The 'A' is Not for Ally: The Asexual Umbrella
Many people are able to define the acronym LGBT, but give up once it has been expanded to LGBTQIAP. Each letter in the acronym is equally valid and important, yet a lack of education often leads to ignorance around the rest of the identities that encompass the LGBTQ+ community. A lack of understanding can also lead to miscommunication among fellow members of the community and allies. For example, some (usually straight) people claim that the A in LGBTQIAP means "ally", but it doesn't. Although allies are an important part of our safety and awareness, they simply cannot be included in our acronym. Leaving out allies is not a matter of exclusion, but to avoid erasure of the entire purpose behind the acronym. If allies could be included in the LGBTQ+ acronym, then there would be no purpose behind having a distinguishing acronym in the first place. We embrace the differences that our identities provide us, but want to keep non-LGBTQ+ people separate from those who form our community. Asexual is one of the identities that a person in the LGBTQ+ community may choose to label themselves as. Asexual people sometimes refer to themselves as "aces" for short. Asexuality is an umbrella term, much like transgender can be one as well. Asexual means a lack of sexual attraction. People who identify as asexual may experience other types of attraction like romantic or platonic, but not sexual. Aromantic is another term that is represented by the 'A' in the acronym. Aromantic means a lack of romantic attraction. Of course, these terms may have differences in their specific meanings from person to person. Some aces may experience a little sexual attraction or none at all, while aros (aromantics) may experience very little to no romantic attraction. Further under the asexual umbrella are demisexuals, which are people who require a strong emotional bond before experiencing sexual attraction.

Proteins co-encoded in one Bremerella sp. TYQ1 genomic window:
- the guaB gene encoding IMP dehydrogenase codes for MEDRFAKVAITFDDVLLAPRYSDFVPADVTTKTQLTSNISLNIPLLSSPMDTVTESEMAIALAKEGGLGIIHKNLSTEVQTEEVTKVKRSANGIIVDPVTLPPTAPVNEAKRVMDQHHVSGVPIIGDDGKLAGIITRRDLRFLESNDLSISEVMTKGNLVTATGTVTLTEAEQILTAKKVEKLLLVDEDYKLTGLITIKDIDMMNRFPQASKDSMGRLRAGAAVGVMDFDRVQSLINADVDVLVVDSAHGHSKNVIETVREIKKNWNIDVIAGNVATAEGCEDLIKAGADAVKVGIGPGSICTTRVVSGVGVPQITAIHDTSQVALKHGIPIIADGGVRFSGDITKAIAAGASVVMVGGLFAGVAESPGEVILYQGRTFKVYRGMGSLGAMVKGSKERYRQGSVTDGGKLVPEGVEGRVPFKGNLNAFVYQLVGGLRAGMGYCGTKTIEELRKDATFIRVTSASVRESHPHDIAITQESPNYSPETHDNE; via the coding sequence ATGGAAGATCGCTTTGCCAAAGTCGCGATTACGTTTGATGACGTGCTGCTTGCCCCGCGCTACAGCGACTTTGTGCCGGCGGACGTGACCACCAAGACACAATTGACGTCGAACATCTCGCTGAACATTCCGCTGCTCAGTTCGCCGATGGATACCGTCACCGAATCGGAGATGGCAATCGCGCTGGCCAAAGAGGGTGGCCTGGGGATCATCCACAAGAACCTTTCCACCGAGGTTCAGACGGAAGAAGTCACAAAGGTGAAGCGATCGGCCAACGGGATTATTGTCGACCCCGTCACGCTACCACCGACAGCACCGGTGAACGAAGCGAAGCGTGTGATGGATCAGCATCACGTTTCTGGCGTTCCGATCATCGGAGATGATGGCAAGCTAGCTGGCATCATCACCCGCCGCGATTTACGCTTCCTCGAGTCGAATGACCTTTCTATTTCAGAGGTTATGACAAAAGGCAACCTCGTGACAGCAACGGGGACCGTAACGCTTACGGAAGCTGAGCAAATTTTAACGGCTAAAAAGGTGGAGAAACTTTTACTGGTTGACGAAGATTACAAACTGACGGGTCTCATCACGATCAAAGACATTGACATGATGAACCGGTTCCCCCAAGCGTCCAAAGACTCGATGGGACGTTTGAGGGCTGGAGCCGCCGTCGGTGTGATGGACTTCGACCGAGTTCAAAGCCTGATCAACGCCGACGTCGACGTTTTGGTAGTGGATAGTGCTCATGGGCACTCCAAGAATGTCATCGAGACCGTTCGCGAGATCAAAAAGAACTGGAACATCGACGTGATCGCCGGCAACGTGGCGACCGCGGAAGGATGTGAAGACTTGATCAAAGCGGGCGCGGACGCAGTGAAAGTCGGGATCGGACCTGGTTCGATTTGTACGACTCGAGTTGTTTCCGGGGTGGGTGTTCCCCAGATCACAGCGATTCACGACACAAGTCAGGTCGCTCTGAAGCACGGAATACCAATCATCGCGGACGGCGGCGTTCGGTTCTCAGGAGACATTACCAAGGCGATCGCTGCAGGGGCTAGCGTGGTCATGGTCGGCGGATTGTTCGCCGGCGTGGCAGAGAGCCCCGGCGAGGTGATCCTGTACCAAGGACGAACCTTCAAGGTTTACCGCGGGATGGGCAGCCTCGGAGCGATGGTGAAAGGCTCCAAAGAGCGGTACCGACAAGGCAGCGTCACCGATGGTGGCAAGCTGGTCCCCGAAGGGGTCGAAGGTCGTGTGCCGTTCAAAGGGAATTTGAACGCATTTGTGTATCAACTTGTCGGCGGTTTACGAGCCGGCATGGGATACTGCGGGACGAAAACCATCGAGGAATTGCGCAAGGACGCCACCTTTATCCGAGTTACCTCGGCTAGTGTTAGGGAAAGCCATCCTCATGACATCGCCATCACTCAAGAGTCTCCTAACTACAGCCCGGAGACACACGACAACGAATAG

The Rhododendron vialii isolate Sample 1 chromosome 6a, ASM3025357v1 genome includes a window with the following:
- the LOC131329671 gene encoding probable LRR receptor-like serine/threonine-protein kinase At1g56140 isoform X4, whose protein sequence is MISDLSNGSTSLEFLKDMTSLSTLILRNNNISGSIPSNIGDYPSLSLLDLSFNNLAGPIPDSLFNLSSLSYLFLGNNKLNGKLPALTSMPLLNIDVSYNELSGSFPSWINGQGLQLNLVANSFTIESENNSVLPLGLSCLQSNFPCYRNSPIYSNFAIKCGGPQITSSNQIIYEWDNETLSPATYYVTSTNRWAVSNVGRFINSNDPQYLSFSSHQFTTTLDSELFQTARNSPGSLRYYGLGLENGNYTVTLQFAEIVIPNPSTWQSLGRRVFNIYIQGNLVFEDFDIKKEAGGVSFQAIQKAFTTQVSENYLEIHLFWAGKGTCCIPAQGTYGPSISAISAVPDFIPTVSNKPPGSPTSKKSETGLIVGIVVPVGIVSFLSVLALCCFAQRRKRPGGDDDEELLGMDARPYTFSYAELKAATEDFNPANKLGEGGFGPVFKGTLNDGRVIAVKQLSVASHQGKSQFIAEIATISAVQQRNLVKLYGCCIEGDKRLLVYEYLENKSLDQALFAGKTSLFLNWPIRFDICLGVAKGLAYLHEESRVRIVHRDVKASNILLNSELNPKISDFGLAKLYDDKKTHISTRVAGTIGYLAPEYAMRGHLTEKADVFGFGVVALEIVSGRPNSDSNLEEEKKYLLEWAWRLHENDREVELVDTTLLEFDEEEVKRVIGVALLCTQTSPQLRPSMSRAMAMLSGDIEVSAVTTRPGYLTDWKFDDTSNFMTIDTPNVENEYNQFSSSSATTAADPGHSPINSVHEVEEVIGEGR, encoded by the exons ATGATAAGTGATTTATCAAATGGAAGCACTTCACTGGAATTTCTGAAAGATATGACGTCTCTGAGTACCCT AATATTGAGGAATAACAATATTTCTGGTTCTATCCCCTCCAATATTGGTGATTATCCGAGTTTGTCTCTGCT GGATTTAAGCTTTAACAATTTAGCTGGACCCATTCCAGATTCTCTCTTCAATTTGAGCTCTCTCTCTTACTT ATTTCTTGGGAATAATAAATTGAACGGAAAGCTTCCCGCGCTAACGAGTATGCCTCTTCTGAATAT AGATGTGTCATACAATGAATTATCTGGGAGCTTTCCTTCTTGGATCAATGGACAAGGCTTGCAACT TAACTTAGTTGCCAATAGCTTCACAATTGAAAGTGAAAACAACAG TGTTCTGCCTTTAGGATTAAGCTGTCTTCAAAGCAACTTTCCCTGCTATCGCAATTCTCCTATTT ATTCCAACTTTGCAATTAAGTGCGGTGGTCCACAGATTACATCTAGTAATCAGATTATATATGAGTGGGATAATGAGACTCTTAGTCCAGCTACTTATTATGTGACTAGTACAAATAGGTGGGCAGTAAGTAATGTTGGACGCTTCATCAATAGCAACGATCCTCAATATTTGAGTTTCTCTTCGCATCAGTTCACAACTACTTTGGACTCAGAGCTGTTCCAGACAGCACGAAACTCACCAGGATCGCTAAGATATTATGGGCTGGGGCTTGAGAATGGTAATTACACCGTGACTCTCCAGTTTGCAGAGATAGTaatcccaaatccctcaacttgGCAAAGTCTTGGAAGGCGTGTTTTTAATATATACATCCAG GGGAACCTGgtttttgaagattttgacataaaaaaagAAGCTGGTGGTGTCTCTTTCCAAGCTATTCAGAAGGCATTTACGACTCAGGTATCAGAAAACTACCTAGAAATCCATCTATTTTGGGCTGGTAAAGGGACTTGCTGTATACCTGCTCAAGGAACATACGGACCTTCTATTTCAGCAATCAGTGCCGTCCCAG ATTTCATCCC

Human sexuality is a spectrum, just like gender identity. A graysexual person may identify somewhere in the 'gray area' between sexual and asexual.
As humans, our attitudes/behaviors/beliefs/identities are fluid and maintain the possibility of change. If somebody identifies as asexual at one point, they can always later change that identity. Not to say that these people will change or are just "confused" or "undecided". All people under the asexual umbrella are valid, and if they decide to change their label, they are still valid.
For more information regarding asexuality or how to be a better ally: https://www.thetrevorproject.org/trvr_support_center/asexual/